A Quince Essential Fruit - here's a fun post that gives more details about this unique fruit including growing tips.

Let us know of your discoveries/variations in the comments below.

Addendum: We've discovered that, at least with our quince, we can skip the boiling stage of the recipe. The core of quince is so hard that even boiling doesn't soften it but by shaving pieces off and then cutting these pieces into bite-sized pieces, we've found we can skip the boiling phase of the recipe outlined above. Don't know if all varieties of quince are soft enough to do this...

Sunday, October 8, 2023

Autumn Pleasures: Pumpkin Pie and Saving Tomato Seeds

Rob, Chris and Sam - harvesting potatoes
We have lots of good news and updates to share about the Gardens, just not a lot of time to write the post! here are some timely re-posts of two articles pertaining to the Autumn season. Enjoy!

Saving Tomato Seeds - LINK

Provence squash - ready for baking
Making Pumpkin Pie from Scratch - LINK

Friday, October 6, 2023

"Squashes and grains and beans, oh my!"...

...a shifting focus on what foods we grow...

(This is a re-post from January 2023 which explains the changes we made this year in the varieties of foods we grew, and why). Over the last few years, we've noticed that our donations of fresh vegetables have been less needed by the food charities we serve (see: News from the Gardens Jan. 2023).

While we celebrate the abundance of produce being provided to our food-insecure neighbors through other channels, it has caused us at the Sharing Gardens to make some shifts in which crops we wish to emphasize and how best to use our garden space and the volunteer help provided by our share-givers.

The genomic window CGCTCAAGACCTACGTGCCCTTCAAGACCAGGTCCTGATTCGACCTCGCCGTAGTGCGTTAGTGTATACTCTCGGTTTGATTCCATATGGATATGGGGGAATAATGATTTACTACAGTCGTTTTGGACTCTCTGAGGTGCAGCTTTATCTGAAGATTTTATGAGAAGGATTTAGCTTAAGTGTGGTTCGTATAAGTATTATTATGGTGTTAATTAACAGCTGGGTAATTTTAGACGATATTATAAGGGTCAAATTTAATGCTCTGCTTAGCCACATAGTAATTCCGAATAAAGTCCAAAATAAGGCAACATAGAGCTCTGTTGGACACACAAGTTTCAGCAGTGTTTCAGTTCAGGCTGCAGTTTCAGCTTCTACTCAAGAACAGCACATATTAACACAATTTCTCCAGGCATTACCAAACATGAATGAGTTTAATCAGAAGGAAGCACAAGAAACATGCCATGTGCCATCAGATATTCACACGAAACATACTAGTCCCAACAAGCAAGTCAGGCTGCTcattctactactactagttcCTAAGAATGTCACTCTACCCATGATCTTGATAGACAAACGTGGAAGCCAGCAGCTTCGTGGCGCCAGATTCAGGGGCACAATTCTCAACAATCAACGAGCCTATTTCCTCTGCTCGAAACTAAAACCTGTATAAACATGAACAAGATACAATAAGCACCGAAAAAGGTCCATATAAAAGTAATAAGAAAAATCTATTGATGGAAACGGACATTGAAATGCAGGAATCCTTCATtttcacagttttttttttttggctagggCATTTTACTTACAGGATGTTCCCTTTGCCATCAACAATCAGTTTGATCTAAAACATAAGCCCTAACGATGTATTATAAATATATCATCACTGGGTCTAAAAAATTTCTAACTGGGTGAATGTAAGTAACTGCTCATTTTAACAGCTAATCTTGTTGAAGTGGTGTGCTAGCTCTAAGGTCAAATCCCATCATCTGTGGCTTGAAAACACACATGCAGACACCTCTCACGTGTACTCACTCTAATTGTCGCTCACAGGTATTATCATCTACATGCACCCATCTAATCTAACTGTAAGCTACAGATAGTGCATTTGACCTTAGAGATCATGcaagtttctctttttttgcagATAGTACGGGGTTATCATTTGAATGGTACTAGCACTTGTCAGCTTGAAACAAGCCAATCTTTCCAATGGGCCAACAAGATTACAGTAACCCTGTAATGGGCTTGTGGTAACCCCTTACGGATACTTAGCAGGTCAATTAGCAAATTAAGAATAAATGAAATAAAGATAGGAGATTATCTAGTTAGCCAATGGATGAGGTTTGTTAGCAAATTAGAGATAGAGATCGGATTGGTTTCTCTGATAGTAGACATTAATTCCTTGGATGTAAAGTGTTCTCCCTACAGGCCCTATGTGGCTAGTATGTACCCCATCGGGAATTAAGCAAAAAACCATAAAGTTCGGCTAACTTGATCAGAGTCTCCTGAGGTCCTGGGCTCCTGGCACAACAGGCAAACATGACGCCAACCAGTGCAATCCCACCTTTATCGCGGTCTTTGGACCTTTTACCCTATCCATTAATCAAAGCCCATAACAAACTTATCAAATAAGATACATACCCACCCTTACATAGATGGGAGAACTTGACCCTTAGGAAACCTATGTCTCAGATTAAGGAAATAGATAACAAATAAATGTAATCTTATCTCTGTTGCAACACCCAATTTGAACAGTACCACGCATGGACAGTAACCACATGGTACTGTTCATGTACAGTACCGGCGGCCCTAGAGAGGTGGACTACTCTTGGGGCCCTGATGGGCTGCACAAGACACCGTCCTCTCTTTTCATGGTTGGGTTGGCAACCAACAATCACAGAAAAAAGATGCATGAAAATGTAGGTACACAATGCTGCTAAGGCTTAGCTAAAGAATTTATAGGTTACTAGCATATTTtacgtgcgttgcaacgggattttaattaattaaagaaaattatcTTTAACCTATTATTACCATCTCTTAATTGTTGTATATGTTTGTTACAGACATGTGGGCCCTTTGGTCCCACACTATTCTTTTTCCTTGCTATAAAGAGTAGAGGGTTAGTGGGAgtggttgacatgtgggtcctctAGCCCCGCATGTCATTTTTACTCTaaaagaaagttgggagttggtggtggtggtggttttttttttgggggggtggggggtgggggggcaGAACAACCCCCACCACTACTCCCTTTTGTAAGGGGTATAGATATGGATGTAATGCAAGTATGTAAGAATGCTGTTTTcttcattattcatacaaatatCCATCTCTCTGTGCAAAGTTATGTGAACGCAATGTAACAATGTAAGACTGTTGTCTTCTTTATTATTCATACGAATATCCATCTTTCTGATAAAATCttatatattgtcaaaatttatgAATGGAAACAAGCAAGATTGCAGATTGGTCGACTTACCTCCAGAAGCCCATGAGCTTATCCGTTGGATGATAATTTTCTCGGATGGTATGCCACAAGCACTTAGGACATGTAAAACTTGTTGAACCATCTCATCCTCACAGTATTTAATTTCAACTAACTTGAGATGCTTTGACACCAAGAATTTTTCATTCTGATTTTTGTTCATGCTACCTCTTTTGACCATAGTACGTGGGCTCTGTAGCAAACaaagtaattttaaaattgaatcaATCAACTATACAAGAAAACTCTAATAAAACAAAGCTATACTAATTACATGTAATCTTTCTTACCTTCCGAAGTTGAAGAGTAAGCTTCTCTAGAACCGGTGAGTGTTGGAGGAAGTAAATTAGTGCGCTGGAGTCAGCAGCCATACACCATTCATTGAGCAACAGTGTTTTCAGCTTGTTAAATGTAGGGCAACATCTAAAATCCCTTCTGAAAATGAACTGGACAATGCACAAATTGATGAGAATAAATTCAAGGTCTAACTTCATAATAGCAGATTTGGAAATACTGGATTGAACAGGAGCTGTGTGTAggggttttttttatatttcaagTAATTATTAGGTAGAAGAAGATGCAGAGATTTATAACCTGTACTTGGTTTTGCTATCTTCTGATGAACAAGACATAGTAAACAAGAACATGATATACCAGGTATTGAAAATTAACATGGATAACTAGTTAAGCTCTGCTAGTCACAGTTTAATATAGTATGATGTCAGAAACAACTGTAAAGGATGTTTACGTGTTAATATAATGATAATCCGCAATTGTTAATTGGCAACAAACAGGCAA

In addition to the staple annual crops (tomatoes, cucumbers, lettuce, cabbage etc) that were shared amongst the share-givers (volunteers), in 2021 and 2022, we began dedicating a higher percentage of our garden space to corn, sorghum, beans and winter storage squash.

Sandra harvests sweet, yellow Bantam corn which we dry and use for cereal and baking.

Rook harvests Ba Ye Ki sorghum, a fast growing variety. Not as sweet as Kassaby but is better for shorter growing seasons (we had a cool, wet spring). (Cindy harvests broccoli on the right. The yellow flowers are broccoli purposely going to seed which we saved to replant and share with other gardeners.)

Rook and Chris with sorghum harvest.

Giant Greek white runner beans (on left tipi) in front of our largest greenhouse, the Sunship. (Scarlet Runner beans and this white variety easily cross).

We always grow a long wall of runner beans inside the Sunship too. Here they are at the end of the season, turning brown (best to harvest them as dry as possible for better ripeness and storage. (Grow Your Own Protein - Scarlet Runner Beans)

Jewells and Jenny harvesting runner beans.